IN 2 TRAILERS, THE NEIGHBORS NOBODY WANTS
The New York Times/Michael Schwirtz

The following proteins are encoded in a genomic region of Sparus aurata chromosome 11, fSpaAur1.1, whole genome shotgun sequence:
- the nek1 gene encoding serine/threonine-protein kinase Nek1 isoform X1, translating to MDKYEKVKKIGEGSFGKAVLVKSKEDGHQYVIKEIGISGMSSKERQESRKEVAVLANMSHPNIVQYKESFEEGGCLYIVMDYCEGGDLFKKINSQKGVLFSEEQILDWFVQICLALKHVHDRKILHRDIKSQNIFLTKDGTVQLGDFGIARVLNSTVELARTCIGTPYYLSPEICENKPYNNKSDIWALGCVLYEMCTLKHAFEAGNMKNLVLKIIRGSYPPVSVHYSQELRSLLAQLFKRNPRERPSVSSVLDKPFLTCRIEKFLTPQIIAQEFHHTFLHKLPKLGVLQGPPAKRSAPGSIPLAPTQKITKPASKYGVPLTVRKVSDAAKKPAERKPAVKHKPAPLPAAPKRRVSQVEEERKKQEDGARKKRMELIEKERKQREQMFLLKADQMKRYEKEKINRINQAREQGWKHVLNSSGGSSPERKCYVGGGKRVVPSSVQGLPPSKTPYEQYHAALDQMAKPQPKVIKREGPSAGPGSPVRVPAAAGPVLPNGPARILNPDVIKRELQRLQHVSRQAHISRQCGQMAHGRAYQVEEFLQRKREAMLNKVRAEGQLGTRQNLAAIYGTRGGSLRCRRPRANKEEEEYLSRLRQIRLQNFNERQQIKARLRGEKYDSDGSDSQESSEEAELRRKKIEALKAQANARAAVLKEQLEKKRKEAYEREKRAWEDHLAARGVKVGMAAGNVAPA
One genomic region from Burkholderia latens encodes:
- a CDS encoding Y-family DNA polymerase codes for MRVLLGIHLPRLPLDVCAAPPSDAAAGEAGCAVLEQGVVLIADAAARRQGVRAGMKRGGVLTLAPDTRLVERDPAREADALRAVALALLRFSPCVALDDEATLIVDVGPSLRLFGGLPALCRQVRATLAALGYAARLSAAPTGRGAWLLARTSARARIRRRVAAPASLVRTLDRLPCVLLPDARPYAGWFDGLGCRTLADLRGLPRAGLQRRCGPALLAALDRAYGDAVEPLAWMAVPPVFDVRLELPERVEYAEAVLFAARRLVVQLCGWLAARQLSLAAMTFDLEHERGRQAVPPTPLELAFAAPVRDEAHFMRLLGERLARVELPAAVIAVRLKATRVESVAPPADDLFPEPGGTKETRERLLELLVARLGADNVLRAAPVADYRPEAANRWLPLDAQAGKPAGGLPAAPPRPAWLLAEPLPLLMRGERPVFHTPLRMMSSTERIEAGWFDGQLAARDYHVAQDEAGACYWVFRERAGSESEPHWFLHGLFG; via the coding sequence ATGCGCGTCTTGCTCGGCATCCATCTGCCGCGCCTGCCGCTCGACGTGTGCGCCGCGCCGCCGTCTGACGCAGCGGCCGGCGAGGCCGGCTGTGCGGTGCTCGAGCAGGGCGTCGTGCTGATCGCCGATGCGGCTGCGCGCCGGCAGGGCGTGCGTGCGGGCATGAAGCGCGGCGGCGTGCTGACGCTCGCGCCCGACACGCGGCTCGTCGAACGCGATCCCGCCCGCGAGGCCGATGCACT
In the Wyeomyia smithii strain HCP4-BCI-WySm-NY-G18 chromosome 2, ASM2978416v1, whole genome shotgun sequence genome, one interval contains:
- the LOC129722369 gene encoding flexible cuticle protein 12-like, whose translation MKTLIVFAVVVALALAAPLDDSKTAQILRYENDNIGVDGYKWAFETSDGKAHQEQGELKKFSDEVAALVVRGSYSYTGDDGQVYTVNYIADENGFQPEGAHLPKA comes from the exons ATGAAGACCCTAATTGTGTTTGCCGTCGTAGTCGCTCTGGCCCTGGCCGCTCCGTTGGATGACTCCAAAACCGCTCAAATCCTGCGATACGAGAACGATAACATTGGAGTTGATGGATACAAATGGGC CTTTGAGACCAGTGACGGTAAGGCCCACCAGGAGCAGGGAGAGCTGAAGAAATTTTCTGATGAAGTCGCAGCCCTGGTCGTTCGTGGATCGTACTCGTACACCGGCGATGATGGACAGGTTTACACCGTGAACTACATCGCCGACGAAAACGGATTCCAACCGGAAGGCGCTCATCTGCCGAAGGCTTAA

Two trailers in this wealthy beach town stand as testament to an increasingly intractableproblem for localities across the country: where to let sex offenders live after prison. About 40sex offenders in all are living in the trailers in Southampton within walking distance of aretirement community and the other is in the parking lot of a prison. A bus service financedby the county transports the men between the trailers and pickup points, including train stations,in Suffolk. County Executive Steve Bellone, had vowed to remove the trailers by January 1 butmissed the deadline. Bellone has said he would work with the Suffolk police, which unveiled aplan last week for dealing with the county's more than 1,000 convicted sex offenders that officialscalled the toughest monitoring, verification and enforcement program in the nation. Underthe plan, the trailers would be removed and the sex offenders place in homeless shelters around thecounty. When you propose a law restricting sex offenders to 1,000 feet from any bus stop,that's just not going to work, said Laura A. Ahearn, executive director of Parents for Megan's Lawand the Crime Victims Center, who lives on Long Island. You have to bereasonable. By law, convicted sex offenders in Suffolk County must have a permanentregistered address there while on parole or probation. If they do not, they can be arrestedagain. After they finish parole or probation, they can move away — though they would besubject to the sex offender registration rules wherever they reside.